Hacker News new | comments | show | ask | jobs | submit login

Life: Quitting a stable software job to do a PhD in Finance. The additional technical skills (Writing, Mathematics, Finance, Law, Accounting) and interpersonal skills (Networking, Explaining complex topics) I've gained have been invaluable. I now look at the world in an entirely different way.

I share the same feelings as marcamillion regarding having the "veil" lifted on world affairs. I have a BEng in Aerospace Avionics (Electrical Engineering for air and space craft) but have always worked as a Software Engineer / Developer. After a few years of working full time (big multinational then small ~20 person company) I was wondering "there has to be more to life than this."

While reading online I came across recommendations to read this weekly magazine called "The Economist". It was super hard to get through at first: I didn't know the people, some of the countries, or the financial jargon. But I persisted and each week I'd go and buy it at the newsagent. I'd systematically read each issue from cover to cover. Those first ~15 issues looked like a rainbow; multicoloured post-it notes fanning out from three sides. Whenever I came across a person, word, country, concept I didn't recognize I'd write it on a post-it and affix it to the page. Later, I'd systematically revisit the notes and resolve my ignorance using Google + Wikipedia.

A lot of the time I didn't want to read the whole thing, only the Business, Finance, and Technology sections. However, I forced myself to read about issues in Sudan, or Kyrgyzstan, or politics in South America. I am now so much more aware of the way the world works, what's happening in world politics, financial markets, business, literature. As marcamillion mentions, acquiring this knowledge was liberating.

Programming: Persisting with Haskell until it "clicked".

Over the past 5 years I've revisited Haskell a number of times. Reading tutorials and books; watching videos. I "got" Monads as a mathematical concept, but didn't have a strong grasp of how and why they should be used.

On about 6th crack at it I just sat down and read code. Thousands and thousands of lines of code. Once I'd "groked" a concept from seeing how it was used in real world code I'd go and implement it from scratch. I'd recreate Maybe, then build the Monad typeclass, and finally implement the Monad typeclass for Maybe. I'd do this for Monad transformers, Monoids, Applicative, etc. This was really hard for me. Looking back I realise I was optimizing my learning by always pushing the edge of what I could do.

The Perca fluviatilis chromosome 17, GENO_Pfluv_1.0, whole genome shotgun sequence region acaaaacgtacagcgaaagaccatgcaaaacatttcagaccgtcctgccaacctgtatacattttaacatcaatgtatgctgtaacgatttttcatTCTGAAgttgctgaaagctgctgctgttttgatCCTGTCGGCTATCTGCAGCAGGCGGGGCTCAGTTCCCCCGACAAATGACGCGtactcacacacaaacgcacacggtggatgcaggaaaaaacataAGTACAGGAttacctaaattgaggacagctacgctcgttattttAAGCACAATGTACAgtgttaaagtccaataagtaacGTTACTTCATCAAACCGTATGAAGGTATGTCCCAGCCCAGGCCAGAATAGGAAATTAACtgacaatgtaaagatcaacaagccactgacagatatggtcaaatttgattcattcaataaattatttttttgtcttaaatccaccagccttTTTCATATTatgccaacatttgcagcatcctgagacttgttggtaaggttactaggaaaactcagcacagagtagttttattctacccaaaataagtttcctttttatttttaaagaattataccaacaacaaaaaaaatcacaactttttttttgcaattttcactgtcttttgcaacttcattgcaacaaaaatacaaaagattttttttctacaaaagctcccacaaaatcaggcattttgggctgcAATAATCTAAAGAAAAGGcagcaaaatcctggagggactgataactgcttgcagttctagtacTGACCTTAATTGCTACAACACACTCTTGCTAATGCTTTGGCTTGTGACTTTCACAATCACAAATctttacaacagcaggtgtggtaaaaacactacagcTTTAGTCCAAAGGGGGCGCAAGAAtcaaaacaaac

Over time I gradually became competent at writing Haskell as well as reading and understanding other people code. This additional understanding of functional programming has dramatically change my programming style. I now create a lot more immutable data types. In C++ I'll liberally use const, in Python namedtuples. I get frustrated when a language prevents me from easily mapping and composing functions. I really really value algebraic data types and use them wherever I can.

tl;dr Read The Economist and went to grad school. Learned Haskell and now use immutability and pure functions much more often.




Funnily enough, now that you mentioned it, The Economist did the same for me too. So both my MBA and The Economist completely changed my world view.

One tip is, I actually find the magazines hard to read. Something about the typeface and spacing just screams "dense" to me.

But...what I have done is get the audio version. They are hella long, like 3.5 hours total, but so well produced and VERY nice to consume. Each "article" is about 4 - 7 mins on average, then there are a handful that are 20 minute special reports.

When I think of product/market fit, I think of my addiction to The Economist. I don't think there is a price they could raise it to, that I wouldn't buy it at. And...if I couldn't afford it, I would definitely pirate it :)


I don't think you need to learn Haskell to understand the benefits of immutability. Debugging the java code of someone who wrote big classes with lots of functions changing members of the class did the trick for me.

On the other hand, kudos for going through the hardship of learning Haskell, I will try it at some point.




Guidelines | FAQ | Support | API | Security | Lists | Bookmarklet | DMCA | Apply to YC | Contact

Search: